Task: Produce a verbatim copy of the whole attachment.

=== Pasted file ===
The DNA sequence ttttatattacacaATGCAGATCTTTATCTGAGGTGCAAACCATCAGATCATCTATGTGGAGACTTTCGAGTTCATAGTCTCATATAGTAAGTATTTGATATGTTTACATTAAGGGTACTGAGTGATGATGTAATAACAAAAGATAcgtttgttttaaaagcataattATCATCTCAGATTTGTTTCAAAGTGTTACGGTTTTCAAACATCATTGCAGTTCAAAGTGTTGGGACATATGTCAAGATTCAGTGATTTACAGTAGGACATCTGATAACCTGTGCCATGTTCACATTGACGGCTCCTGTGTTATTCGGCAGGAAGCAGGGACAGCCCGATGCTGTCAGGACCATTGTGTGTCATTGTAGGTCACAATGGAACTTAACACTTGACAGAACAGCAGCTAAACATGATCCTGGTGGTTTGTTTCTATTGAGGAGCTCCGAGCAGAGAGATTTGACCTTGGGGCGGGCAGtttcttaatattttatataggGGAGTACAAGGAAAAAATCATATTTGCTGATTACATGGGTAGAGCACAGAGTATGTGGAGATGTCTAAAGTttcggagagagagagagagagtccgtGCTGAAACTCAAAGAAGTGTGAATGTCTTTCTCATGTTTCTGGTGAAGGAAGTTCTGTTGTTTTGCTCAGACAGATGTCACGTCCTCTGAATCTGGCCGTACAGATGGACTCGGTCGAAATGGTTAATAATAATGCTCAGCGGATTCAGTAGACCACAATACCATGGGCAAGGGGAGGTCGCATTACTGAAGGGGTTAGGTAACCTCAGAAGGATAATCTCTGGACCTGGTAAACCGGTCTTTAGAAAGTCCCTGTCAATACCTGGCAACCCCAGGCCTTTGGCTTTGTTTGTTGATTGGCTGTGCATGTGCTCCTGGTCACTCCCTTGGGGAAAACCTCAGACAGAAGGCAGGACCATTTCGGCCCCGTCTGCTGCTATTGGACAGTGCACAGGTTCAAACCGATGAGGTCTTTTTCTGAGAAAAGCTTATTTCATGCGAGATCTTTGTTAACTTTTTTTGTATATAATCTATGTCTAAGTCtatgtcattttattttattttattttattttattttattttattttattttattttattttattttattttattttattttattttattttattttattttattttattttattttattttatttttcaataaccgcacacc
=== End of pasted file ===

The DNA sequence ttttatattacacaATGCAGATCTTTATCTGAGGTGCAAACCATCAGATCATCTATGTGGAGACTTTCGAGTTCATAGTCTCATATAGTAAGTATTTGATATGTTTACATTAAGGGTACTGAGTGATGATGTAATAACAAAAGATAcgtttgttttaaaagcataattATCATCTCAGATTTGTTTCAAAGTGTTACGGTTTTCAAACATCATTGCAGTTCAAAGTGTTGGGACATATGTCAAGATTCAGTGATTTACAGTAGGACATCTGATAACCTGTGCCATGTTCACATTGACGGCTCCTGTGTTATTCGGCAGGAAGCAGGGACAGCCCGATGCTGTCAGGACCATTGTGTGTCATTGTAGGTCACAATGGAACTTAACACTTGACAGAACAGCAGCTAAACATGATCCTGGTGGTTTGTTTCTATTGAGGAGCTCCGAGCAGAGAGATTTGACCTTGGGGCGGGCAGtttcttaatattttatataggGGAGTACAAGGAAAAAATCATATTTGCTGATTACATGGGTAGAGCACAGAGTATGTGGAGATGTCTAAAGTttcggagagagagagagagagtccgtGCTGAAACTCAAAGAAGTGTGAATGTCTTTCTCATGTTTCTGGTGAAGGAAGTTCTGTTGTTTTGCTCAGACAGATGTCACGTCCTCTGAATCTGGCCGTACAGATGGACTCGGTCGAAATGGTTAATAATAATGCTCAGCGGATTCAGTAGACCACAATACCATGGGCAAGGGGAGGTCGCATTACTGAAGGGGTTAGGTAACCTCAGAAGGATAATCTCTGGACCTGGTAAACCGGTCTTTAGAAAGTCCCTGTCAATACCTGGCAACCCCAGGCCTTTGGCTTTGTTTGTTGATTGGCTGTGCATGTGCTCCTGGTCACTCCCTTGGGGAAAACCTCAGACAGAAGGCAGGACCATTTCGGCCCCGTCTGCTGCTATTGGACAGTGCACAGGTTCAAACCGATGAGGTCTTTTTCTGAGAAAAGCTTATTTCATGCGAGATCTTTGTTAACTTTTTTTGTATATAATCTATGTCTAAGTCtatgtcattttattttattttattttattttattttattttattttattttattttattttattttattttattttattttattttattttattttattttattttattttattttattttatttttcaataaccgcacacc